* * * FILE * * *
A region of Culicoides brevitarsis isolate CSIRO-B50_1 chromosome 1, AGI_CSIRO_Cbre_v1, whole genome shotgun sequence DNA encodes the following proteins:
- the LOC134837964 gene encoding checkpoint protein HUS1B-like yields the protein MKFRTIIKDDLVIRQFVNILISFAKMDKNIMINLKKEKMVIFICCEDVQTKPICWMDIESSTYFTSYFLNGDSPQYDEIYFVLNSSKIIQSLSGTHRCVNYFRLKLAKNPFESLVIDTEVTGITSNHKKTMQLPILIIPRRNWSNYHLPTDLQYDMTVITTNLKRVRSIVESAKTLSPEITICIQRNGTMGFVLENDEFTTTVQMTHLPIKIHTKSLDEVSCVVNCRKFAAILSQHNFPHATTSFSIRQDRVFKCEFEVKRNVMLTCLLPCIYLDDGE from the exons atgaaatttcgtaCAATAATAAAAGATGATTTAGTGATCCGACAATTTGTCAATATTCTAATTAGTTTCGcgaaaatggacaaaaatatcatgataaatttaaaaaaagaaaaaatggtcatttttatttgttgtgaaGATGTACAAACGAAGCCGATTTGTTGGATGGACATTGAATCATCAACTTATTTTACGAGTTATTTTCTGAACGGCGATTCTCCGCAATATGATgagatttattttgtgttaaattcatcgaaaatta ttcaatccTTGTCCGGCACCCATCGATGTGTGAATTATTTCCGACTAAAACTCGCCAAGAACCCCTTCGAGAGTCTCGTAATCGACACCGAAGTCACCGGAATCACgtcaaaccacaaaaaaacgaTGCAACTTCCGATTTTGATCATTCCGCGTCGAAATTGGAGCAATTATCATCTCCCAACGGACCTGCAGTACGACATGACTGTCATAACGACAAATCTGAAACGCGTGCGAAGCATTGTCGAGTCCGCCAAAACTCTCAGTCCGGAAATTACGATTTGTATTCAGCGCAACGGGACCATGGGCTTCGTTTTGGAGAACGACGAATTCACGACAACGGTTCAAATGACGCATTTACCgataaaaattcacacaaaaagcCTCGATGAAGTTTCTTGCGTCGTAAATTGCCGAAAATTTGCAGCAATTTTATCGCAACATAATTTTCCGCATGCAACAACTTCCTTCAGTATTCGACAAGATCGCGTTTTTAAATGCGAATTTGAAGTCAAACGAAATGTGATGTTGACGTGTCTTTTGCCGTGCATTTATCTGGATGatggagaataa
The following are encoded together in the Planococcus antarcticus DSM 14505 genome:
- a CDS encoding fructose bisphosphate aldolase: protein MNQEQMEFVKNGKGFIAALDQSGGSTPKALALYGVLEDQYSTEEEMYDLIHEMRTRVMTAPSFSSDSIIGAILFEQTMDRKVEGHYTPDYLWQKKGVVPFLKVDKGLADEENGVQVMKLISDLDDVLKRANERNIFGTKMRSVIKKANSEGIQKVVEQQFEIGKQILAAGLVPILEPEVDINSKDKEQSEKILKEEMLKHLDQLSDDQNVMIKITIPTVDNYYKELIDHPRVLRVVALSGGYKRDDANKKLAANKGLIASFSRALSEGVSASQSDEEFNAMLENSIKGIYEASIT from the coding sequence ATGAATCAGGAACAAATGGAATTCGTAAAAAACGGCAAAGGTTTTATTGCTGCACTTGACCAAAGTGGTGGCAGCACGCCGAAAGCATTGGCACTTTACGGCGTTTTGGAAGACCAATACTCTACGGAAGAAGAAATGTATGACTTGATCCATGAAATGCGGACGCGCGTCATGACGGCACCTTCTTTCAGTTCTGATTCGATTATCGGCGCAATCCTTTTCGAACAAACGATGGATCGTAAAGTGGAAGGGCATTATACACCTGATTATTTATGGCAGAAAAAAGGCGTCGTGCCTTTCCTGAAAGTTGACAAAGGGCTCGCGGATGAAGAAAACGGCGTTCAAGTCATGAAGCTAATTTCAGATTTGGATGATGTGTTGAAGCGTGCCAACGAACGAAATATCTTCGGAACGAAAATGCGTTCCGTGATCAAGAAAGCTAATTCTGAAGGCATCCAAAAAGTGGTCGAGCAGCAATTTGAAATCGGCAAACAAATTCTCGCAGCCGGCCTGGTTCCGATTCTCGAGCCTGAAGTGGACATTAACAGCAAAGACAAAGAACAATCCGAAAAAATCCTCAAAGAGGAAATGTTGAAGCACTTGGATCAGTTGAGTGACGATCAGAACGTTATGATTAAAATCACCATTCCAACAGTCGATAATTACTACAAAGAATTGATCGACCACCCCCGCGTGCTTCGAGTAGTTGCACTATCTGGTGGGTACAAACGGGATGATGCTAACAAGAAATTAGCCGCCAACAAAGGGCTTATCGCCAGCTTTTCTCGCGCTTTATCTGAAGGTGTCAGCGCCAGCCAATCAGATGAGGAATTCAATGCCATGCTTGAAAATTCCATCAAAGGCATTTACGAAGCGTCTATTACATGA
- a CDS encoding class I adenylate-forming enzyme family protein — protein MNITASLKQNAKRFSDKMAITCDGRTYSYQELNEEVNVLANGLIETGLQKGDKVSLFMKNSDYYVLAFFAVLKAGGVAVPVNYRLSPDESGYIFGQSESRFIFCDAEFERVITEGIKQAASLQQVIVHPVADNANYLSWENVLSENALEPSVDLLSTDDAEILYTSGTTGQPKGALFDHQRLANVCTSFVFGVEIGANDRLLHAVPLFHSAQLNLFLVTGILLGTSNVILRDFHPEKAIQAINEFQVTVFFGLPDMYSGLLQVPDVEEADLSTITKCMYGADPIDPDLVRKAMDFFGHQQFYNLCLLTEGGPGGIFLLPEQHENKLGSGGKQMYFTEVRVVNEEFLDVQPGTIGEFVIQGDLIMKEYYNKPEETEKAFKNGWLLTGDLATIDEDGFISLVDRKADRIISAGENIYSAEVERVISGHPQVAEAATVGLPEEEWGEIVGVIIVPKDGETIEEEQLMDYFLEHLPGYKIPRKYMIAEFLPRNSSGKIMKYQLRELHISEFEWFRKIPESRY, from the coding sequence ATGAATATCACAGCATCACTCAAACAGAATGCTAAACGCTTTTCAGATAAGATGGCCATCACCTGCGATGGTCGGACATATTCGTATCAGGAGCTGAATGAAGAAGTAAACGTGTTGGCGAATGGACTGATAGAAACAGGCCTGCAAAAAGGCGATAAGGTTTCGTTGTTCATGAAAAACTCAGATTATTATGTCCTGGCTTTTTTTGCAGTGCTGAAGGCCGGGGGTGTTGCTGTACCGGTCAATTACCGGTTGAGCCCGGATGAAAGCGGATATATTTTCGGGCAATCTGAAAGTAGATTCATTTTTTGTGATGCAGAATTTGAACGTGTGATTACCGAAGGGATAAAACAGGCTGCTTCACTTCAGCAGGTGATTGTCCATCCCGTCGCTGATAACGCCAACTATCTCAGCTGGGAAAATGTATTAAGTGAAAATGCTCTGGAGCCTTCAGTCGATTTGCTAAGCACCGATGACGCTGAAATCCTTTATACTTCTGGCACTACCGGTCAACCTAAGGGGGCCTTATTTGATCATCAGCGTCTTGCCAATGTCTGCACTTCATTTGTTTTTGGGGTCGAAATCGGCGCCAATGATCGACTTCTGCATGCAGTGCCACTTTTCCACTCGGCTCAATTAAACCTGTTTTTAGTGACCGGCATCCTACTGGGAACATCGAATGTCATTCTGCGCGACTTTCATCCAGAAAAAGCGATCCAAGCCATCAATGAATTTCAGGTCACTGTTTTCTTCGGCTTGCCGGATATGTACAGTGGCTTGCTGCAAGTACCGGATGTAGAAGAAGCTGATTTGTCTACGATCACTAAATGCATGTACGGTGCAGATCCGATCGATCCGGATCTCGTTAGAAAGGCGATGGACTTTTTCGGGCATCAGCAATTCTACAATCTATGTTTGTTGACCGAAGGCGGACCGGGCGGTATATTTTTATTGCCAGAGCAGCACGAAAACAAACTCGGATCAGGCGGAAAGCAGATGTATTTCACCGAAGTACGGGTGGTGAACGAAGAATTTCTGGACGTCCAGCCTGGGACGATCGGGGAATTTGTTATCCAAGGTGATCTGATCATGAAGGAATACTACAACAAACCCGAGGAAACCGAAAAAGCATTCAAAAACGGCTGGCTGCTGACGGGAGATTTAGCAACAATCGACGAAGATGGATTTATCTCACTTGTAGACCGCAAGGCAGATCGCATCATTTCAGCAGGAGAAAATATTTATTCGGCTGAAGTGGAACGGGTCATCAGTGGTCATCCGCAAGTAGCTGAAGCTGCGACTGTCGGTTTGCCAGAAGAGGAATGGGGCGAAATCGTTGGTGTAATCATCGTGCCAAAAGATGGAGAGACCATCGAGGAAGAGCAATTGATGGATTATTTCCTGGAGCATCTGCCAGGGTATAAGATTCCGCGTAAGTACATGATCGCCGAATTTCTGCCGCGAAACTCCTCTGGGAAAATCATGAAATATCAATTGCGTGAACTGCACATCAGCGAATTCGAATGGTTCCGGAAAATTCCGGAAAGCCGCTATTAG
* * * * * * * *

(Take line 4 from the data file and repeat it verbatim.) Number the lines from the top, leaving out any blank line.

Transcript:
- a CDS encoding fructose bisphosphate aldolase: protein MNQEQMEFVKNGKGFIAALDQSGGSTPKALALYGVLEDQYSTEEEMYDLIHEMRTRVMTAPSFSSDSIIGAILFEQTMDRKVEGHYTPDYLWQKKGVVPFLKVDKGLADEENGVQVMKLISDLDDVLKRANERNIFGTKMRSVIKKANSEGIQKVVEQQFEIGKQILAAGLVPILEPEVDINSKDKEQSEKILKEEMLKHLDQLSDDQNVMIKITIPTVDNYYKELIDHPRVLRVVALSGGYKRDDANKKLAANKGLIASFSRALSEGVSASQSDEEFNAMLENSIKGIYEASIT from the coding sequence ATGAATCAGGAACAAATGGAATTCGTAAAAAACGGCAAAGGTTTTATTGCTGCACTTGACCAAAGTGGTGGCAGCACGCCGAAAGCATTGGCACTTTACGGCGTTTTGGAAGACCAATACTCTACGGAAGAAGAAATGTATGACTTGATCCATGAAATGCGGACGCGCGTCATGACGGCACCTTCTTTCAGTTCTGATTCGATTATCGGCGCAATCCTTTTCGAACAAACGATGGATCGTAAAGTGGAAGGGCATTATACACCTGATTATTTATGGCAGAAAAAAGGCGTCGTGCCTTTCCTGAAAGTTGACAAAGGGCTCGCGGATGAAGAAAACGGCGTTCAAGTCATGAAGCTAATTTCAGATTTGGATGATGTGTTGAAGCGTGCCAACGAACGAAATATCTTCGGAACGAAAATGCGTTCCGTGATCAAGAAAGCTAATTCTGAAGGCATCCAAAAAGTGGTCGAGCAGCAATTTGAAATCGGCAAACAAATTCTCGCAGCCGGCCTGGTTCCGATTCTCGAGCCTGAAGTGGACATTAACAGCAAAGACAAAGAACAATCCGAAAAAATCCTCAAAGAGGAAATGTTGAAGCACTTGGATCAGTTGAGTGACGATCAGAACGTTATGATTAAAATCACCATTCCAACAGTCGATAATTACTACAAAGAATTGATCGACCACCCCCGCGTGCTTCGAGTAGTTGCACTATCTGGTGGGTACAAACGGGATGATGCTAACAAGAAATTAGCCGCCAACAAAGGGCTTATCGCCAGCTTTTCTCGCGCTTTATCTGAAGGTGTCAGCGCCAGCCAATCAGATGAGGAATTCAATGCCATGCTTGAAAATTCCATCAAAGGCATTTACGAAGCGTCTATTACATGA